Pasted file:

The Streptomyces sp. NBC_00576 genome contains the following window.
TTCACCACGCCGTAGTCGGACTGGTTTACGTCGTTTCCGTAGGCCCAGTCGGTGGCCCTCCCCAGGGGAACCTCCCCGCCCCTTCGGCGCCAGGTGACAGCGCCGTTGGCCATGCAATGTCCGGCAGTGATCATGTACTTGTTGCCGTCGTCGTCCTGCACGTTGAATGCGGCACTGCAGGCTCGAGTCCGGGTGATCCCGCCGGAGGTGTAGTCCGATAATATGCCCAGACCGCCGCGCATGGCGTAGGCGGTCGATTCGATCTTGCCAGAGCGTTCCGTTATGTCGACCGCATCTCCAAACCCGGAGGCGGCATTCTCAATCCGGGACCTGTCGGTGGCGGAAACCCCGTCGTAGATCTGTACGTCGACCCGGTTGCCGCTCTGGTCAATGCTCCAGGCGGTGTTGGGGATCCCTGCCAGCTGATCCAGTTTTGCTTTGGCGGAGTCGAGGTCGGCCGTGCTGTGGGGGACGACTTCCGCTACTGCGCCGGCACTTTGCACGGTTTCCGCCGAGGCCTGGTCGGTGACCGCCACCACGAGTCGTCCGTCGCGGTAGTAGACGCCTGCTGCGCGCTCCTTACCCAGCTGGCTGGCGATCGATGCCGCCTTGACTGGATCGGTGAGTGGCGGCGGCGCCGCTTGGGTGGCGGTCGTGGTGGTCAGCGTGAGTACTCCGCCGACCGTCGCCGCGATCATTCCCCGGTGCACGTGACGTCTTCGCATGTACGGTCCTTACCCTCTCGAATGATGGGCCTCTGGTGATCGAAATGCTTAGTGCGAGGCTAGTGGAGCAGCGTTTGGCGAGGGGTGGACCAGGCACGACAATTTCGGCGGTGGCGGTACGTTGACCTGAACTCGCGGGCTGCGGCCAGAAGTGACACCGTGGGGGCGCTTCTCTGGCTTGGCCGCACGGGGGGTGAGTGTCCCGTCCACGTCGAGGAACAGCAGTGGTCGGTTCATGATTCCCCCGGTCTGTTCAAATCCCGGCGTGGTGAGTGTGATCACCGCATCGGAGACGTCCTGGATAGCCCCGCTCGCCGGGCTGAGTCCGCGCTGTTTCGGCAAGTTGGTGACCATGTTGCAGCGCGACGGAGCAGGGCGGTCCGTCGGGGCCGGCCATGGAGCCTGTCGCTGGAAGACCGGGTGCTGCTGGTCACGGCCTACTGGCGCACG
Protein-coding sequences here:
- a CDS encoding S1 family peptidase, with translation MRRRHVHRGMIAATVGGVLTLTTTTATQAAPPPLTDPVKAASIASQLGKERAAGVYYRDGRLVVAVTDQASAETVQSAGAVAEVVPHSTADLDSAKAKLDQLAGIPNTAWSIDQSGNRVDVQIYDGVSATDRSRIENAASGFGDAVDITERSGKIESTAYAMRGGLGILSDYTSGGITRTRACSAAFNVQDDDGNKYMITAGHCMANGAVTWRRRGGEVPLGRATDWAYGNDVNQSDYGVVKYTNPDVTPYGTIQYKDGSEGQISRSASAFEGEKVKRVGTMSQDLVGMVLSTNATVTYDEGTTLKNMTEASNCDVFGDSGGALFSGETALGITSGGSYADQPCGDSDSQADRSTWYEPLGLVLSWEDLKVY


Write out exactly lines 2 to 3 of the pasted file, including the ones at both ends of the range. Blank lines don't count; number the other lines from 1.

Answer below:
TTCACCACGCCGTAGTCGGACTGGTTTACGTCGTTTCCGTAGGCCCAGTCGGTGGCCCTCCCCAGGGGAACCTCCCCGCCCCTTCGGCGCCAGGTGACAGCGCCGTTGGCCATGCAATGTCCGGCAGTGATCATGTACTTGTTGCCGTCGTCGTCCTGCACGTTGAATGCGGCACTGCAGGCTCGAGTCCGGGTGATCCCGCCGGAGGTGTAGTCCGATAATATGCCCAGACCGCCGCGCATGGCGTAGGCGGTCGATTCGATCTTGCCAGAGCGTTCCGTTATGTCGACCGCATCTCCAAACCCGGAGGCGGCATTCTCAATCCGGGACCTGTCGGTGGCGGAAACCCCGTCGTAGATCTGTACGTCGACCCGGTTGCCGCTCTGGTCAATGCTCCAGGCGGTGTTGGGGATCCCTGCCAGCTGATCCAGTTTTGCTTTGGCGGAGTCGAGGTCGGCCGTGCTGTGGGGGACGACTTCCGCTACTGCGCCGGCACTTTGCACGGTTTCCGCCGAGGCCTGGTCGGTGACCGCCACCACGAGTCGTCCGTCGCGGTAGTAGACGCCTGCTGCGCGCTCCTTACCCAGCTGGCTGGCGATCGATGCCGCCTTGACTGGATCGGTGAGTGGCGGCGGCGCCGCTTGGGTGGCGGTCGTGGTGGTCAGCGTGAGTACTCCGCCGACCGTCGCCGCGATCATTCCCCGGTGCACGTGACGTCTTCGCATGTACGGTCCTTACCCTCTCGAATGATGGGCCTCTGGTGATCGAAATGCTTAGTGCGAGGCTAGTGGAGCAGCGTTTGGCGAGGGGTGGACCAGGCACGACAATTTCGGCGGTGGCGGTACGTTGACCTGAACTCGCGGGCTGCGGCCAGAAGTGACACCGTGGGGGCGCTTCTCTGGCTTGGCCGCACGGGGGGTGAGTGTCCCGTCCACGTCGAGGAACAGCAGTGGTCGGTTCATGATTCCCCCGGTCTGTTCAAATCCCGGCGTGGTGAGTGTGATCACCGCATCGGAGACGTCCTGGATAGCCCCGCTCGCCGGGCTGAGTCCGCGCTGTTTCGGCAAGTTGGTGACCATGTTGCAGCGCGACGGAGCAGGGCGGTCCGTCGGGGCCGGCCATGGAGCCTGTCGCTGGAAGACCGGGTGCTGCTGGTCACGGCCTACTGGCGCACG
Protein-coding sequences here: